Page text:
The Southeastern Conference is a step ahead of the rest of college football when it comes to building super conferences. And the SEC will not resort to being reactionary when other conferences attempt to strengthen their footprints.

Those were two key things that came out of SEC commissioner Greg Sankey’s 40-minute meeting with media members to kick off the SEC Media Days at the College Football Hall of Fame in Atlanta.

“There is no sense of urgency in our league, no panic and reaction to others’ decision,” Sankey said. “We know who we are, we are confident in our collective strength, and we are uniquely positioned to continue to provide remarkable experiences, educationally and athletically, along with world-class support to student-athletes. It is a compliment that people all across the country and all across the globe want to be a part of the Southeastern Conference.”

Obviously, Sankey didn’t lack subject matter during his 20-minute prepared speech and 20 minutes of answering questions from media members.

“When I walk through our reputation, this is a super league,” Sankey said.

His answer on how to accept change, no matter how it’s presented, is basically to handle it head-on.

“Here’s what I told our coaches: it is never going to be the same, but it doesn’t have to be the way that it is,” Sankey said. “We are dealing with complex problems that won’t be solved by complaints, by accusations, by finger pointing or by offering simple solutions. What is needed now is collaboration, deep thinking about real-world solutions, and everyone participating in the conversation.”

Sankey said he was beginning his vacation at Skaneateles Lake in New York when news broke that USC and UCLA were bolting from the Pac-12 to join the Big 10.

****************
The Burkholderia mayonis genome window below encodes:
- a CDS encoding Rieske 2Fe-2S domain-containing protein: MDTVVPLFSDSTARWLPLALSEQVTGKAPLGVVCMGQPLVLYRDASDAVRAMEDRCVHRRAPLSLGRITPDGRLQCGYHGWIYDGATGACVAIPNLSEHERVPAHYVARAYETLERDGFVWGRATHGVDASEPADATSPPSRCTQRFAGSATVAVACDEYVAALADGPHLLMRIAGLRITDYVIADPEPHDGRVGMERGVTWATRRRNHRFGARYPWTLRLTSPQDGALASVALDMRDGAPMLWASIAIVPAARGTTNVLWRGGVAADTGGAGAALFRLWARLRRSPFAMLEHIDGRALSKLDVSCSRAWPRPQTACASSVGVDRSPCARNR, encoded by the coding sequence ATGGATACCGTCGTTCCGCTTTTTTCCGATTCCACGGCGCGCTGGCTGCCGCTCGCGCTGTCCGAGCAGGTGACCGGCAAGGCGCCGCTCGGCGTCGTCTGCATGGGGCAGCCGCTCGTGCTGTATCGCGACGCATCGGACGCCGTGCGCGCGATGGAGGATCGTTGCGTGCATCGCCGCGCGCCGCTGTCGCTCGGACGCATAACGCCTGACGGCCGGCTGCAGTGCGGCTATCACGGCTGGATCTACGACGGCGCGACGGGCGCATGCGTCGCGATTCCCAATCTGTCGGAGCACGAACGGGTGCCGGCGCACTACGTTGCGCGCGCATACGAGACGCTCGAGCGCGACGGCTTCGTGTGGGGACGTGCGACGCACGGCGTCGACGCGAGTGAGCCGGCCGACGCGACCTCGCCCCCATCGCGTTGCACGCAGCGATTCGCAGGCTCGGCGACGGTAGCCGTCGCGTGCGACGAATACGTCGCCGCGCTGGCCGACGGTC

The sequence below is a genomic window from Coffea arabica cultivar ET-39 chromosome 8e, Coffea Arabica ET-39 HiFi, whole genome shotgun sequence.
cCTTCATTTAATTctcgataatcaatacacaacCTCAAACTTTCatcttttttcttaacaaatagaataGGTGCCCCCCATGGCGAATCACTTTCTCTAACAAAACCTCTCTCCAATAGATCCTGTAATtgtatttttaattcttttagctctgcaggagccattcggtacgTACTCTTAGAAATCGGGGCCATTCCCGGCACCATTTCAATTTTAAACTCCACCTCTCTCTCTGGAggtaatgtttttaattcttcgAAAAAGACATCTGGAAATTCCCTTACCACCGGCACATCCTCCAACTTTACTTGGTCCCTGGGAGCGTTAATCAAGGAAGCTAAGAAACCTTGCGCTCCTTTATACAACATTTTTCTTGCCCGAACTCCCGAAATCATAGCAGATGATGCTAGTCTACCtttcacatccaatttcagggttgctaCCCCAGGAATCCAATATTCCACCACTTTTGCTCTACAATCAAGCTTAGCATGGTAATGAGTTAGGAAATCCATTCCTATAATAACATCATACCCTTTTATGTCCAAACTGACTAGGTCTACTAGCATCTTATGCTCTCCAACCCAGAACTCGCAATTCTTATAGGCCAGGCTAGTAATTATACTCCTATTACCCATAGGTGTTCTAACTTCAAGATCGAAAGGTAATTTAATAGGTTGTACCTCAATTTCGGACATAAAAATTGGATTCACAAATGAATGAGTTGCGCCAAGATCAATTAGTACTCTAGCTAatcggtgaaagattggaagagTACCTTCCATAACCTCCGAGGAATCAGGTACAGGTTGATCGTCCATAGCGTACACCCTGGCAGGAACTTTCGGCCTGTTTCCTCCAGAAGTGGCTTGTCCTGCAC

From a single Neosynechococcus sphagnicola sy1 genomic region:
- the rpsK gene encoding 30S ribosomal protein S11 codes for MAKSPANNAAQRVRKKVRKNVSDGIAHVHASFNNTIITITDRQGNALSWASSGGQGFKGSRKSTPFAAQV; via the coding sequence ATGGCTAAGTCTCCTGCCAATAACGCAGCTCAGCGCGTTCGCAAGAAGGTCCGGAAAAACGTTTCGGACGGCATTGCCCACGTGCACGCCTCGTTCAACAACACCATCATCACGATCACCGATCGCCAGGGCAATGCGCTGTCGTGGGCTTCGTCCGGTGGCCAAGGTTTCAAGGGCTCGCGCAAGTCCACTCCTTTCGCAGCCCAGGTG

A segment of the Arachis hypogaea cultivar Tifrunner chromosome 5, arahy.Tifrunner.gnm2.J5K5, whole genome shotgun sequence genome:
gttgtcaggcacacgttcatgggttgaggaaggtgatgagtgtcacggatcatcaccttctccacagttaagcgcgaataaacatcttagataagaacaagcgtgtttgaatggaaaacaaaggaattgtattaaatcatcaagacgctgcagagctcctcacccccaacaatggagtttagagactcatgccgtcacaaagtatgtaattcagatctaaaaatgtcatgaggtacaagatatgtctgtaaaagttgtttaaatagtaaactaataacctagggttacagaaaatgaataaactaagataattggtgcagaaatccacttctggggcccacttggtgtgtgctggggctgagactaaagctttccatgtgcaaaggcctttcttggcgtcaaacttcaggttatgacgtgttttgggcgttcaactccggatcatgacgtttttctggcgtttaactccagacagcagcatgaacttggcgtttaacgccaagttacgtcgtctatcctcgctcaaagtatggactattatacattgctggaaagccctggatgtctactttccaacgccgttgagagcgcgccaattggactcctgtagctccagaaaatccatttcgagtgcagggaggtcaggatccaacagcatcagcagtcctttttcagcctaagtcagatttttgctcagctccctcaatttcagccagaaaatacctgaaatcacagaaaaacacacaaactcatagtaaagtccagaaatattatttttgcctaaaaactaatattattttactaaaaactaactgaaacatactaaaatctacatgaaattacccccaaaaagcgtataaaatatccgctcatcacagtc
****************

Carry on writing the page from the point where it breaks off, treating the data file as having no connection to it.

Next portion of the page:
Certainly, it wasn’t the best timing for his vacation. But Sankey took his time to study what was happening before reacting. It was nearly a week before he met as a group with SEC chancellors, presidents and athletic directors.

“We wanted to be patient and communicate,” Sankey said.

For now, Sankey said they are content with the 14 current members with the addition of Texas and Oklahoma in 2025. When asked if those schools could join the conference sooner, he said that was an issue between Oklahoma, Texas and the Big 12 Conference. He said the addition of those two teams strengthens a conference more than adding USC and UCLA.

“The great news for the Southeastern Conference is people call and say, ‘Hey, you’re doing something special,’” Sankey said. “They kind of hint around the edges. We know who we are, we’re confident in our success, we’re really looking forward to the expansion being 16 teams and don’t feel pressured to just operate at a number. We’ll watch what happens around us and be thoughtful but be nimble.”

A little bit later, Ole Miss head coach Lane Kiffin was asked how things would change for the four programs that have already announced they are moving to a new conference home.

“You know, they've been playing in great conferences and against great opponents. I mean, I just say how it is,” Kiffin said. “I don't know that there's a huge jump into the Big Ten. I think going to the SEC is a whole 'nother animal. I think the draft picks, national championships prove that coming out of the SEC. I just said it's a different world. Said it for a long time: the SEC just means more. And it does. It's different, it's ahead of the game.”

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